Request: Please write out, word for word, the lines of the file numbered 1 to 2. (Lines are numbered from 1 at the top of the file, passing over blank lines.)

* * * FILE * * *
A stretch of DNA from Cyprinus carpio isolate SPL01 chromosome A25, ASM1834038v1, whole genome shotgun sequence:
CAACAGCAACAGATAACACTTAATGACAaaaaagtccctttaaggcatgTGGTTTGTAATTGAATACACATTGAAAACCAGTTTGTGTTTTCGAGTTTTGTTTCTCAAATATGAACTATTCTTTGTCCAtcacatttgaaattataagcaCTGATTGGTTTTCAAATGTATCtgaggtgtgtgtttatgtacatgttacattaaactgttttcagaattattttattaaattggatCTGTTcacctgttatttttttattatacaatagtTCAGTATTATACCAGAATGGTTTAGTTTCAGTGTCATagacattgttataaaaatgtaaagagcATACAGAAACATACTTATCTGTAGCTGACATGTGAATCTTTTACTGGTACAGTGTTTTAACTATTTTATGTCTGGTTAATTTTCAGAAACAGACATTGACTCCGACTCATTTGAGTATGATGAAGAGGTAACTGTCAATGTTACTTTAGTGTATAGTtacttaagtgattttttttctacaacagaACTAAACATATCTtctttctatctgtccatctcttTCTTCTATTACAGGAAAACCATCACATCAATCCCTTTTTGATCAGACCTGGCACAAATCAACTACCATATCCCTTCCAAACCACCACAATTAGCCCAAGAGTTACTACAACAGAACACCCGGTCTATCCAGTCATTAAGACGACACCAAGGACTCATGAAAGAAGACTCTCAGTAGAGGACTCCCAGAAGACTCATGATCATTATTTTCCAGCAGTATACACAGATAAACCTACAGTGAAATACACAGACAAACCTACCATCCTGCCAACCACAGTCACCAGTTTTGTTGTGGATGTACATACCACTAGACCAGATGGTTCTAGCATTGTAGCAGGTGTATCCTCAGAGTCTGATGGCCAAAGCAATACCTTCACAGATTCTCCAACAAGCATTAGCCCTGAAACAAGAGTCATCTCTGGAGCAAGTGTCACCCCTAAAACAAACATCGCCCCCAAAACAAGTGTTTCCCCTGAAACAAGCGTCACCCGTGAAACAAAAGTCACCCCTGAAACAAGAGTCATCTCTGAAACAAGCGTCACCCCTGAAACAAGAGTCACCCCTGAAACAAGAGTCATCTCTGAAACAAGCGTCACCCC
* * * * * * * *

A stretch of DNA from Cyprinus carpio isolate SPL01 chromosome A25, ASM1834038v1, whole genome shotgun sequence:
CAACAGCAACAGATAACACTTAATGACAaaaaagtccctttaaggcatgTGGTTTGTAATTGAATACACATTGAAAACCAGTTTGTGTTTTCGAGTTTTGTTTCTCAAATATGAACTATTCTTTGTCCAtcacatttgaaattataagcaCTGATTGGTTTTCAAATGTATCtgaggtgtgtgtttatgtacatgttacattaaactgttttcagaattattttattaaattggatCTGTTcacctgttatttttttattatacaatagtTCAGTATTATACCAGAATGGTTTAGTTTCAGTGTCATagacattgttataaaaatgtaaagagcATACAGAAACATACTTATCTGTAGCTGACATGTGAATCTTTTACTGGTACAGTGTTTTAACTATTTTATGTCTGGTTAATTTTCAGAAACAGACATTGACTCCGACTCATTTGAGTATGATGAAGAGGTAACTGTCAATGTTACTTTAGTGTATAGTtacttaagtgattttttttctacaacagaACTAAACATATCTtctttctatctgtccatctcttTCTTCTATTACAGGAAAACCATCACATCAATCCCTTTTTGATCAGACCTGGCACAAATCAACTACCATATCCCTTCCAAACCACCACAATTAGCCCAAGAGTTACTACAACAGAACACCCGGTCTATCCAGTCATTAAGACGACACCAAGGACTCATGAAAGAAGACTCTCAGTAGAGGACTCCCAGAAGACTCATGATCATTATTTTCCAGCAGTATACACAGATAAACCTACAGTGAAATACACAGACAAACCTACCATCCTGCCAACCACAGTCACCAGTTTTGTTGTGGATGTACATACCACTAGACCAGATGGTTCTAGCATTGTAGCAGGTGTATCCTCAGAGTCTGATGGCCAAAGCAATACCTTCACAGATTCTCCAACAAGCATTAGCCCTGAAACAAGAGTCATCTCTGGAGCAAGTGTCACCCCTAAAACAAACATCGCCCCCAAAACAAGTGTTTCCCCTGAAACAAGCGTCACCCGTGAAACAAAAGTCACCCCTGAAACAAGAGTCATCTCTGAAACAAGCGTCACCCCTGAAACAAGAGTCACCCCTGAAACAAGAGTCATCTCTGAAACAAGCGTCACCCC